Fiscal Sustainability and the American Future
The purpose of the President’s recently constituted National Commission on Fiscal Responsibility and Reform as stated in Section 4 of the President’s Executive Order establishing the Commission is:
Sec. 4. Mission. The Commission is charged with identifying policies to improve the fiscal situation in the medium term and to achieve fiscal sustainability over the long run. Specifically, the Commission shall propose recommendations designed to balance the budget, excluding interest payments on the debt, by 2015. This result is projected to stabilize the debt-to-GDP ratio at an acceptable level once the economy recovers. The magnitude and timing of the policy measures necessary to achieve this goal are subject to considerable uncertainty and will depend on the evolution of the economy. In addition, the Commission shall propose recommendations that meaningfully improve the long-run fiscal outlook, including changes to address the growth of entitlement spending and the gap between the projected revenues and expenditures of the Federal Government.
Key words/phrases in this statement are: “fiscal situation,” “fiscal sustainability,” “balance the budget, excluding interest payments on the debt, by 2015,” “stabilize the debt-to-GDP ratio at an acceptable level once the economy recovers,” policy measures subject to uncertainty depending on the evolution of the economy,” and changes “that meaningfully improve the long-run fiscal outlook,” and “the gap between the projected revenues and expenditures of the Federal Government.” How are these related to each other?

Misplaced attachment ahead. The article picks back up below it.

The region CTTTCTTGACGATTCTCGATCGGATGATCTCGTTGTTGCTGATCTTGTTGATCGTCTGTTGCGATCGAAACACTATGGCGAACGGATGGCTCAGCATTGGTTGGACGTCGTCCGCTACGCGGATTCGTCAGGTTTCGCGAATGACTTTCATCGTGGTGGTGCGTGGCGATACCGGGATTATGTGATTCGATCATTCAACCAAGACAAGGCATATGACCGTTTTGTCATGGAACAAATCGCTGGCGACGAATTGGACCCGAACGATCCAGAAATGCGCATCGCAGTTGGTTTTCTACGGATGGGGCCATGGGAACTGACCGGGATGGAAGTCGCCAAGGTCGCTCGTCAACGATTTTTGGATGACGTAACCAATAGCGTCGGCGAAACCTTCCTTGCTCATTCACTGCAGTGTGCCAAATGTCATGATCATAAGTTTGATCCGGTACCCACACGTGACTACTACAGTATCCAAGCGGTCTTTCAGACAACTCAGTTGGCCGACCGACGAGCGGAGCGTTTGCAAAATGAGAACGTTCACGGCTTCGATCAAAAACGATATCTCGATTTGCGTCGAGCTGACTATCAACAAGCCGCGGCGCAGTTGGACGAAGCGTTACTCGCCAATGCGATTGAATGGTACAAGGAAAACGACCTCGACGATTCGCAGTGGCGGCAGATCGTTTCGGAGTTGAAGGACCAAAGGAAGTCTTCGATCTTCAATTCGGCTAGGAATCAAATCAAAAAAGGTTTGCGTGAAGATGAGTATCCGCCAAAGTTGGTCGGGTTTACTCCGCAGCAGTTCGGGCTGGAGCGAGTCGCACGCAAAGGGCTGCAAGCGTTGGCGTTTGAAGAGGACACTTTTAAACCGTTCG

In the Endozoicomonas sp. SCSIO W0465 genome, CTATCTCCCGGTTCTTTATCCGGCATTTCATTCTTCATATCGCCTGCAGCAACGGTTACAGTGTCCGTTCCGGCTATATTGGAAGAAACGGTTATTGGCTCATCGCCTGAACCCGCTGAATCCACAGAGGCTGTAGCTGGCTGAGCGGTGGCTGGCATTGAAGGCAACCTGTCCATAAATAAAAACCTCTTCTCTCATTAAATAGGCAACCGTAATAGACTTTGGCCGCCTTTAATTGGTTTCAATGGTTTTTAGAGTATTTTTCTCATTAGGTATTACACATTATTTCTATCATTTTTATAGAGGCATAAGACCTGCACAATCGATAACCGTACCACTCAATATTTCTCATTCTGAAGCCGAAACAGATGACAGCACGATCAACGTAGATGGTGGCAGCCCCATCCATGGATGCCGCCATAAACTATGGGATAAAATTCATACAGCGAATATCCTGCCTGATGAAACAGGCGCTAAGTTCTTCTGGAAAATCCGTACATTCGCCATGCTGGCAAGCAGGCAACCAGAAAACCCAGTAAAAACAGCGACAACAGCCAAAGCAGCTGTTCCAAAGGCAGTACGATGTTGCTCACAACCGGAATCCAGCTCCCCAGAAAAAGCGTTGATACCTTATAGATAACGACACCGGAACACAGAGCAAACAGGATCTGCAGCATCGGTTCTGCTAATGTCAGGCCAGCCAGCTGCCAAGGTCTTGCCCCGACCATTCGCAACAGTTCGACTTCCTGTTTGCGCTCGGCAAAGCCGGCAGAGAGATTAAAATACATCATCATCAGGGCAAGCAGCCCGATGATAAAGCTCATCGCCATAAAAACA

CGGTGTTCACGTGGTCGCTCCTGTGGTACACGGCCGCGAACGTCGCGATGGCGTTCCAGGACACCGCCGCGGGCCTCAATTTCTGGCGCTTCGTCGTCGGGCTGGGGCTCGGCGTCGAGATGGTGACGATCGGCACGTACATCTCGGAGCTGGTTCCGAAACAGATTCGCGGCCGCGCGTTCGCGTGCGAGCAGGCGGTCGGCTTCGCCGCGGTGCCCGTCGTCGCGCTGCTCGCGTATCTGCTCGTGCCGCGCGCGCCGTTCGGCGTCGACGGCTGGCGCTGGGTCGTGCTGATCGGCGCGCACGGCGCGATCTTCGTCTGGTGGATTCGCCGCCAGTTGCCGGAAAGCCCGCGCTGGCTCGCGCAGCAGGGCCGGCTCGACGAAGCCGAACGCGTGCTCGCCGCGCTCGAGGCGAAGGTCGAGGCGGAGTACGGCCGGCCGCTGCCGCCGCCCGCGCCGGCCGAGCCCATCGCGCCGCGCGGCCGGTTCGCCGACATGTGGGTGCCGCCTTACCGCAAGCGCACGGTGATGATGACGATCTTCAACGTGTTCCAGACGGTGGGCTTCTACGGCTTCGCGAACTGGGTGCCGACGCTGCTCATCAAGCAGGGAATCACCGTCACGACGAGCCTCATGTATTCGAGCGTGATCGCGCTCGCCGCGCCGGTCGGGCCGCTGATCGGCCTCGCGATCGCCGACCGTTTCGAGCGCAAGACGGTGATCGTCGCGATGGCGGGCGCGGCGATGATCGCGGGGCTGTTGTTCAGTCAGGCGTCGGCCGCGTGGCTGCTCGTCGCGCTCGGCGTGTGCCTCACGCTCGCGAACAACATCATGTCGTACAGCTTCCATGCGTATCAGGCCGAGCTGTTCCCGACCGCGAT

Well that depends on what you think “fiscal situation” means and what you think “fiscal sustainability” means. The statement of purpose above implies that the “fiscal situation” pertains to matters like whether the budget is in deficit or is in surplus and the extent of either, the extent to which the debt-to-GDP ratio is at an acceptable level, and what the gap is between the projected revenues and expenditures of the Federal Government. While “fiscal sustainability” seems to mean: a budget that is not too deeply in deficit, a stable debt-to-GDP ratio, and a gap between the projected revenues and expenditures of the Federal Government that is closing over time.
The big problem with the purpose of the President’s Commission, and with the President’s own thinking, however, is that this sort of view of the meaning of fiscal sustainability has a Hooverite, neo-liberal ideological bias that condemns the economy to slow growth and working people and the middle class to a bleak future of low wages and salaries while a very small elite in the financial industry and international business spheres get very, very wealthy by using excessive unemployment and slow growth to keep wages low and profits high in their own spheres of financial manipulation and international trade. If, however, one defines the “fiscal situation,” and “fiscal sustainability” differently, in a less narrowly political and arguably more objective way in the context of public purpose, then one’s outlook on balanced budgets, deficits, debt-to-GDP ratios, and gap projections between revenues and expenditures will be entirely different. So, here’s an alternative way to define these key ideas.
”Fiscal situation” ought to be taken to refer to Government spending and its impact on the economy as a whole, including the private sector and the international environment. Why? Because isn’t our interest in the value, both positive and negative, produced by Government spending, and isn’t the public purpose of Government to do the best it can to produce positive value and to both minimize certain negative consequences and completely avoid those consequences that are entirely unacceptable?